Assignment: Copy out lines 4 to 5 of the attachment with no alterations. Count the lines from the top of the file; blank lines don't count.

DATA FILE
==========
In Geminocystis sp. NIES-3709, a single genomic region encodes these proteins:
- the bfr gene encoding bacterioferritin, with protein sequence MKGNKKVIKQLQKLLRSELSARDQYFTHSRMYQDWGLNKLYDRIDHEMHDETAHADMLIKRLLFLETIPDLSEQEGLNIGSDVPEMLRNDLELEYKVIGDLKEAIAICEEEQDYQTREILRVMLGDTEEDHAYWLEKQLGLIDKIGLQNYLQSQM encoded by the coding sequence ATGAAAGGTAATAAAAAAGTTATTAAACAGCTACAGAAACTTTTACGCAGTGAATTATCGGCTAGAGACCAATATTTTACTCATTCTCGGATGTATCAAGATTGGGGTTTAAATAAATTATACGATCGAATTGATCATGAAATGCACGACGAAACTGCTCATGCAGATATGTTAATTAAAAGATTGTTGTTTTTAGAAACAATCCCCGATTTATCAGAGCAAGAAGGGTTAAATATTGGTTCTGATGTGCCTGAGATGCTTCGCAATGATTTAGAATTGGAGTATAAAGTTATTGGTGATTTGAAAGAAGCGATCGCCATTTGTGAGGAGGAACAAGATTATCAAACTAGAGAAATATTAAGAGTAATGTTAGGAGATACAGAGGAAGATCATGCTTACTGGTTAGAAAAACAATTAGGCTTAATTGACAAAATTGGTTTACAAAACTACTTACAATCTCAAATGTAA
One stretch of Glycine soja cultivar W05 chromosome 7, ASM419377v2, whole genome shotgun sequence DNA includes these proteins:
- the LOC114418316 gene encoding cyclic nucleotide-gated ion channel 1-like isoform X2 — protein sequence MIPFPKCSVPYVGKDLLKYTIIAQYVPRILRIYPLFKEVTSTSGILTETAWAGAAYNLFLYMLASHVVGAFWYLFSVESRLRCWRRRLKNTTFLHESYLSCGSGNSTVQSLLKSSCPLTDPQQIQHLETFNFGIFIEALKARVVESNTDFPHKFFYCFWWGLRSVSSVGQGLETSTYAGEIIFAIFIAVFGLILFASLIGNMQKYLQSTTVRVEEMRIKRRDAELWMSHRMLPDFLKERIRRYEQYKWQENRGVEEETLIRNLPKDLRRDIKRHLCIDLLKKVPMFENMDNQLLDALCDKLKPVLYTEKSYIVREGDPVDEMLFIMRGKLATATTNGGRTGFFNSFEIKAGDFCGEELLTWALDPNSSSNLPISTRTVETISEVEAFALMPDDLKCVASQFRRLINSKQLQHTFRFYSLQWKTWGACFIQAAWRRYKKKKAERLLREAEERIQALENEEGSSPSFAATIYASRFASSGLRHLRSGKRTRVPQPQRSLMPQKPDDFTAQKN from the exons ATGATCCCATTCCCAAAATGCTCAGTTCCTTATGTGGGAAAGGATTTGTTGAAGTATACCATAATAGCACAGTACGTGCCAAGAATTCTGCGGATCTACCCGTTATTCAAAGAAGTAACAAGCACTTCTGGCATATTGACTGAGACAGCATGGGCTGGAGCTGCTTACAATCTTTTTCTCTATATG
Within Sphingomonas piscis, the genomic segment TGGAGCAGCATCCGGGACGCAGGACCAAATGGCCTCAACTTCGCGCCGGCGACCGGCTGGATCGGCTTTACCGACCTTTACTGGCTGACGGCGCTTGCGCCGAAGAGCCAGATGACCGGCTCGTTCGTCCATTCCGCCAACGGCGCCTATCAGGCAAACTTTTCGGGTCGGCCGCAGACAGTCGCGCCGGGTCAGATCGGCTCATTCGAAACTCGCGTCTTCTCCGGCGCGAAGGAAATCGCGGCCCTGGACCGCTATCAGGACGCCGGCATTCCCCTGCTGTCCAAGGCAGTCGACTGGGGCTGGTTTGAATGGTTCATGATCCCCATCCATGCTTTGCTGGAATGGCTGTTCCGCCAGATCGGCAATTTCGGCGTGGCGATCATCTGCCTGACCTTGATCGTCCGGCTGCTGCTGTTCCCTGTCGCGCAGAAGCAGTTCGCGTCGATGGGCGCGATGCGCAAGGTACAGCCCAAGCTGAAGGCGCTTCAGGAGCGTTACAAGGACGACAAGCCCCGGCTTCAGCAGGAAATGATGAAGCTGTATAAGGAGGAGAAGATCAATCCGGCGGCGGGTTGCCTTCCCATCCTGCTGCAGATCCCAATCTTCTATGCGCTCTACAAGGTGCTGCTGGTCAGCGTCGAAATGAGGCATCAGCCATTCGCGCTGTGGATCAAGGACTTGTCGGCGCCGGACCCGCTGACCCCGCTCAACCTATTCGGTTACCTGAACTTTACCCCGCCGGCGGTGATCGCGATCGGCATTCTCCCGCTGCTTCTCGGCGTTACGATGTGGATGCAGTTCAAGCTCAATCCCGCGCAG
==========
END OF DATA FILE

- the LOC114418316 gene encoding cyclic nucleotide-gated ion channel 1-like isoform X2 — protein sequence MIPFPKCSVPYVGKDLLKYTIIAQYVPRILRIYPLFKEVTSTSGILTETAWAGAAYNLFLYMLASHVVGAFWYLFSVESRLRCWRRRLKNTTFLHESYLSCGSGNSTVQSLLKSSCPLTDPQQIQHLETFNFGIFIEALKARVVESNTDFPHKFFYCFWWGLRSVSSVGQGLETSTYAGEIIFAIFIAVFGLILFASLIGNMQKYLQSTTVRVEEMRIKRRDAELWMSHRMLPDFLKERIRRYEQYKWQENRGVEEETLIRNLPKDLRRDIKRHLCIDLLKKVPMFENMDNQLLDALCDKLKPVLYTEKSYIVREGDPVDEMLFIMRGKLATATTNGGRTGFFNSFEIKAGDFCGEELLTWALDPNSSSNLPISTRTVETISEVEAFALMPDDLKCVASQFRRLINSKQLQHTFRFYSLQWKTWGACFIQAAWRRYKKKKAERLLREAEERIQALENEEGSSPSFAATIYASRFASSGLRHLRSGKRTRVPQPQRSLMPQKPDDFTAQKN from the exons ATGATCCCATTCCCAAAATGCTCAGTTCCTTATGTGGGAAAGGATTTGTTGAAGTATACCATAATAGCACAGTACGTGCCAAGAATTCTGCGGATCTACCCGTTATTCAAAGAAGTAACAAGCACTTCTGGCATATTGACTGAGACAGCATGGGCTGGAGCTGCTTACAATCTTTTTCTCTATATG
Within Sphingomonas piscis, the genomic segment TGGAGCAGCATCCGGGACGCAGGACCAAATGGCCTCAACTTCGCGCCGGCGACCGGCTGGATCGGCTTTACCGACCTTTACTGGCTGACGGCGCTTGCGCCGAAGAGCCAGATGACCGGCTCGTTCGTCCATTCCGCCAACGGCGCCTATCAGGCAAACTTTTCGGGTCGGCCGCAGACAGTCGCGCCGGGTCAGATCGGCTCATTCGAAACTCGCGTCTTCTCCGGCGCGAAGGAAATCGCGGCCCTGGACCGCTATCAGGACGCCGGCATTCCCCTGCTGTCCAAGGCAGTCGACTGGGGCTGGTTTGAATGGTTCATGATCCCCATCCATGCTTTGCTGGAATGGCTGTTCCGCCAGATCGGCAATTTCGGCGTGGCGATCATCTGCCTGACCTTGATCGTCCGGCTGCTGCTGTTCCCTGTCGCGCAGAAGCAGTTCGCGTCGATGGGCGCGATGCGCAAGGTACAGCCCAAGCTGAAGGCGCTTCAGGAGCGTTACAAGGACGACAAGCCCCGGCTTCAGCAGGAAATGATGAAGCTGTATAAGGAGGAGAAGATCAATCCGGCGGCGGGTTGCCTTCCCATCCTGCTGCAGATCCCAATCTTCTATGCGCTCTACAAGGTGCTGCTGGTCAGCGTCGAAATGAGGCATCAGCCATTCGCGCTGTGGATCAAGGACTTGTCGGCGCCGGACCCGCTGACCCCGCTCAACCTATTCGGTTACCTGAACTTTACCCCGCCGGCGGTGATCGCGATCGGCATTCTCCCGCTGCTTCTCGGCGTTACGATGTGGATGCAGTTCAAGCTCAATCCCGCGCAG